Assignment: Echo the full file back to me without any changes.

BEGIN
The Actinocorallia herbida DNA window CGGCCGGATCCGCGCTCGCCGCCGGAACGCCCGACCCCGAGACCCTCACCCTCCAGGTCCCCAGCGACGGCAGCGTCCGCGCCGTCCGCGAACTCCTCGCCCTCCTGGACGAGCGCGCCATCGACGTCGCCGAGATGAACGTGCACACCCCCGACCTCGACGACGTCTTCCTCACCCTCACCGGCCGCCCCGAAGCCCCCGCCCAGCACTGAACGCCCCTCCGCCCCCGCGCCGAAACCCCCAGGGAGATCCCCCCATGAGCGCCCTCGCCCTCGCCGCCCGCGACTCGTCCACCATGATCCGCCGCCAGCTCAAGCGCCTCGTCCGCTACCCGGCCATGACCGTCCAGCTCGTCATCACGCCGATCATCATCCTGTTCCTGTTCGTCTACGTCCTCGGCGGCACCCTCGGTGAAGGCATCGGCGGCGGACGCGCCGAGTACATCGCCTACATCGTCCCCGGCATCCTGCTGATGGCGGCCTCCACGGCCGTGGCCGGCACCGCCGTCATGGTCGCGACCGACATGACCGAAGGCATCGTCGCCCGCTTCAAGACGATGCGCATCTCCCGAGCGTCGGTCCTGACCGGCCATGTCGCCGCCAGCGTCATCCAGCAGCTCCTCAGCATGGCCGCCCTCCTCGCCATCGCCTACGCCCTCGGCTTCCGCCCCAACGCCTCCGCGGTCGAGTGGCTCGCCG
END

The Actinocorallia herbida DNA window CGGCCGGATCCGCGCTCGCCGCCGGAACGCCCGACCCCGAGACCCTCACCCTCCAGGTCCCCAGCGACGGCAGCGTCCGCGCCGTCCGCGAACTCCTCGCCCTCCTGGACGAGCGCGCCATCGACGTCGCCGAGATGAACGTGCACACCCCCGACCTCGACGACGTCTTCCTCACCCTCACCGGCCGCCCCGAAGCCCCCGCCCAGCACTGAACGCCCCTCCGCCCCCGCGCCGAAACCCCCAGGGAGATCCCCCCATGAGCGCCCTCGCCCTCGCCGCCCGCGACTCGTCCACCATGATCCGCCGCCAGCTCAAGCGCCTCGTCCGCTACCCGGCCATGACCGTCCAGCTCGTCATCACGCCGATCATCATCCTGTTCCTGTTCGTCTACGTCCTCGGCGGCACCCTCGGTGAAGGCATCGGCGGCGGACGCGCCGAGTACATCGCCTACATCGTCCCCGGCATCCTGCTGATGGCGGCCTCCACGGCCGTGGCCGGCACCGCCGTCATGGTCGCGACCGACATGACCGAAGGCATCGTCGCCCGCTTCAAGACGATGCGCATCTCCCGAGCGTCGGTCCTGACCGGCCATGTCGCCGCCAGCGTCATCCAGCAGCTCCTCAGCATGGCCGCCCTCCTCGCCATCGCCTACGCCCTCGGCTTCCGCCCCAACGCCTCCGCGGTCGAGTGGCTCGCCG